The Golestan Biosphere Reserve is located in the north of Iran and forms part of the Caucaso-Iranian highlands, situated between the sub-humid and semi-arid Caspian regions. The area includes temperate rain forest, cold winter and semi-deserts, and mixed mountain and highland systems. A wide variety of habitats and a rich biodiversity can be found in the reserve.
Designation date: 1976
Regional network: South and Central Asia MAB Network (SACAM)
Surface : 155,804 ha
- Core area(s) : 80,077 ha
- Buffer zone(s) : 30,272 ha
- Transition zone(s): 45,455 ha
Location: 37°24’10”N – 56°00’30”E
Golestan Biosphere Reserve
Tangrah, Galikash, Golestan
Tel: +98 174-5853412
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The Golestan Biosphere Reserve is a mountainous region located in the east of Alborz. The landscape varies from dry and rocky mountains, valleys, foothills, mountainous forests, and mountainous steppes to flat and dry plains in the east. The mountainous area is divided into northern and southern halves by a valley through which flows the Madar Su River.
Although the reserve is located in the western part of the Hyrcanian forests, its climate is strongly influenced by the humidity and western winds of the Caspian Sea. Mountain rainfall increases the humidity of the area.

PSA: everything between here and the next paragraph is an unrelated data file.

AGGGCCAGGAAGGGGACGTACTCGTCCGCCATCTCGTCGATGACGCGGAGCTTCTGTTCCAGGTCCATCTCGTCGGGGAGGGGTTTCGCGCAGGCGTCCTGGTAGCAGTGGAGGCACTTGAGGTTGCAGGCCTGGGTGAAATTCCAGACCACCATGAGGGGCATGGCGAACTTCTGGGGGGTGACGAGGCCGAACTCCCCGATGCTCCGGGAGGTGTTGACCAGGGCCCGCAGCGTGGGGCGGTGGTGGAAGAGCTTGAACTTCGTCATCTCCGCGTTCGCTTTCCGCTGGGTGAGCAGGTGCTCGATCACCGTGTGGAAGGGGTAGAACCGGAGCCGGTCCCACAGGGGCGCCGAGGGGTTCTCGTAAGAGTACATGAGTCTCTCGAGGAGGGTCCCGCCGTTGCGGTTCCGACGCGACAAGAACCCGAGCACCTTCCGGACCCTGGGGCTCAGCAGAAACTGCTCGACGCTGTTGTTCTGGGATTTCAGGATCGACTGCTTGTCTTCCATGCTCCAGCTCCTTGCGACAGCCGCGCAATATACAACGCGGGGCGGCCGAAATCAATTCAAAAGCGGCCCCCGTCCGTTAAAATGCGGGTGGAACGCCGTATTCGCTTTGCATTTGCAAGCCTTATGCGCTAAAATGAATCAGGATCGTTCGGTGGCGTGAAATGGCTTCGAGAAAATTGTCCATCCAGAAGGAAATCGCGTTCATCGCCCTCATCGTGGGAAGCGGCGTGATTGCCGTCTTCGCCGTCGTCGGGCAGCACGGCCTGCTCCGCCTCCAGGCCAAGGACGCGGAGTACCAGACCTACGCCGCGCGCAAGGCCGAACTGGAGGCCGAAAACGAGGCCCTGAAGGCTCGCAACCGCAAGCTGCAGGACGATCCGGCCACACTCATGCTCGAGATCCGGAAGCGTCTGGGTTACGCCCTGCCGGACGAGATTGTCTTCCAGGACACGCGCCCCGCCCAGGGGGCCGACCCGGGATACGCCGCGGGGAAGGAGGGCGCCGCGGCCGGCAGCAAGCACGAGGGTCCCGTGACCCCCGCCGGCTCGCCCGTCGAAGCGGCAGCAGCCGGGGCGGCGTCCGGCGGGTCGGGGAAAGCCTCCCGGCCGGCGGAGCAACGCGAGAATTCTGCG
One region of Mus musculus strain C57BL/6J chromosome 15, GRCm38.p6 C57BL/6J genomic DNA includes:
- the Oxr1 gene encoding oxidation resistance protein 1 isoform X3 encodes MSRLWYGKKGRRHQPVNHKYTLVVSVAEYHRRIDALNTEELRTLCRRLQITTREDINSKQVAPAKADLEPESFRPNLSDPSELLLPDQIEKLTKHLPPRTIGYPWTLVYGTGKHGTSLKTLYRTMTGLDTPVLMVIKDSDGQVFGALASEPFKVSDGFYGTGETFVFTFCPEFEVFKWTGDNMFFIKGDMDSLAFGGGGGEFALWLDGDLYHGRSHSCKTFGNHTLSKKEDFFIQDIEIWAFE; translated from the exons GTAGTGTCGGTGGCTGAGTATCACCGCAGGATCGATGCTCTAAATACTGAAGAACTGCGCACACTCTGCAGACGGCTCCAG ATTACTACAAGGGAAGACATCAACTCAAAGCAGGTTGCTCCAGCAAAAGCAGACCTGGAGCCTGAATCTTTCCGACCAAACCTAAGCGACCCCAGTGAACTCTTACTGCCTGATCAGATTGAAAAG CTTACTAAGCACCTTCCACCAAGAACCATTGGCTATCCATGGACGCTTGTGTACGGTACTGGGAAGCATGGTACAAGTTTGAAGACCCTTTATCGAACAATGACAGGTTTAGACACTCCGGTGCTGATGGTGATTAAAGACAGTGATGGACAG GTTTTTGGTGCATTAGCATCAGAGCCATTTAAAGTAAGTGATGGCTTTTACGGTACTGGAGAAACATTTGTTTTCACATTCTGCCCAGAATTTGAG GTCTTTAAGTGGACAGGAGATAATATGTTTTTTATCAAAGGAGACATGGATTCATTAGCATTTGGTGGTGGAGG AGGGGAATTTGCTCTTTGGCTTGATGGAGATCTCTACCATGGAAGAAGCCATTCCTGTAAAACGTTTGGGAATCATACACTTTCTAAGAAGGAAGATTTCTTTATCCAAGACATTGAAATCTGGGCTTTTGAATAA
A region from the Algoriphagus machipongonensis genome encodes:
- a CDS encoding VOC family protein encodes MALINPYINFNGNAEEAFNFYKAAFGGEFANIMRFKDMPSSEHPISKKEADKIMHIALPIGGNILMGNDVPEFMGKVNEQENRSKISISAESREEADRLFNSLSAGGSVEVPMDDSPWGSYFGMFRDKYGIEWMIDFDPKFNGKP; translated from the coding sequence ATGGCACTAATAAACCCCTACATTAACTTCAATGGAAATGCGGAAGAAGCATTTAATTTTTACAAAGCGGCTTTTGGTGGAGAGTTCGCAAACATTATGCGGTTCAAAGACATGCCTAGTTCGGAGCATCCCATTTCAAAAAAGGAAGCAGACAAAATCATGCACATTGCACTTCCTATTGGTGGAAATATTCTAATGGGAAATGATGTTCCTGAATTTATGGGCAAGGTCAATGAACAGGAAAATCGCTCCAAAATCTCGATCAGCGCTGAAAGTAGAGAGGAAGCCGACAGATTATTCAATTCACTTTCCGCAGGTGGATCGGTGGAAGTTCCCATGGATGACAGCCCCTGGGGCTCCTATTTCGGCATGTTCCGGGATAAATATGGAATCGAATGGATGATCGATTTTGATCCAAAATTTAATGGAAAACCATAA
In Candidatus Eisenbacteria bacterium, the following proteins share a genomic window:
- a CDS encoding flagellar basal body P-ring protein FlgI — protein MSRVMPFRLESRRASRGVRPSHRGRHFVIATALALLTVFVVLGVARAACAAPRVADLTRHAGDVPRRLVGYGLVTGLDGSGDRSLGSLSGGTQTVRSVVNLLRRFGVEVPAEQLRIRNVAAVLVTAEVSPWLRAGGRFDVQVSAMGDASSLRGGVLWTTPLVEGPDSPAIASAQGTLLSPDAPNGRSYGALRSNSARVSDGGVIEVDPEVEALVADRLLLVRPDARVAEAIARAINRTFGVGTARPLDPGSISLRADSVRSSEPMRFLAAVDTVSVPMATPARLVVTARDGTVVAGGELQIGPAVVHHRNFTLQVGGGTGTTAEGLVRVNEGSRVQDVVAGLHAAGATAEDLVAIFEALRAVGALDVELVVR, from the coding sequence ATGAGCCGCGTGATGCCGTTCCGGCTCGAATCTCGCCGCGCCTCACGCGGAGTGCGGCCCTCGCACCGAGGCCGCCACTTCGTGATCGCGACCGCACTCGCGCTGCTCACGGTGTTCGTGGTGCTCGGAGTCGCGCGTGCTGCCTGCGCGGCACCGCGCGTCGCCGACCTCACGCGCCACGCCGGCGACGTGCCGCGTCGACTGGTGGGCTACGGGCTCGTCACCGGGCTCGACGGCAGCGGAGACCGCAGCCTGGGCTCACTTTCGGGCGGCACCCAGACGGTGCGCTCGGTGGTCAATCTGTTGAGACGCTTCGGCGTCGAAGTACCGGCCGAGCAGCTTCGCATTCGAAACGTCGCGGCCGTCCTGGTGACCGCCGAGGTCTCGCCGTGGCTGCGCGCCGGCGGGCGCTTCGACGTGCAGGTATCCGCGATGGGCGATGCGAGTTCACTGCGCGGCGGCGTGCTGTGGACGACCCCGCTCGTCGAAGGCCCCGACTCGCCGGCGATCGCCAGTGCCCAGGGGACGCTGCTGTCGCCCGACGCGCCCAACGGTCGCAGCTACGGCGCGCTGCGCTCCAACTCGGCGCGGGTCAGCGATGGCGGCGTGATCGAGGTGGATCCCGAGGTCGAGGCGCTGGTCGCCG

The reserve has a wide variety of habitats, producing a unique diversity of fauna and flora, including 150 species of birds, 54 species of reptiles and amphibians, 8 species of huge carnivores such as the leopard (Panthera pardus) and brown bear (Ursus arctos), and more than 1,366 species of plant of which 30 are endemic.
None of the local communities live within the core zone, which is uninhabited except for the Environmental Monitoring Station controlled by reserve officers. The buffer zone is home to Ghoush-Cheshmeh, Chisht Khoja Lour, and Kondeskouh peoples, as well as reserve staff and executive officers. The transition zone includes 43 villages spread across seven areas.
The Golestan Biosphere Reserve offers a broad ethnic diversity including Turk, Persian and Kurdish inhabitants. Their main activities consist of agriculture, animal husbandry, horticulture, industry, silk production and tourism. Adverse effects on the transition area result from traffic, overgrazing of rangelands and deforestation.
Culturally significant sites in the reserve include the tomb of a Sultan, who was a Sufi mystic respected among local communities, especially Turkmens. A part of the historic Wall of Gorgan can also be found within the reserve. Three resorts and two wildlife museums attract (mainly Iranian) tourists and visitors who come for educational, scientific and recreational purposes.
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Last updated: February 2019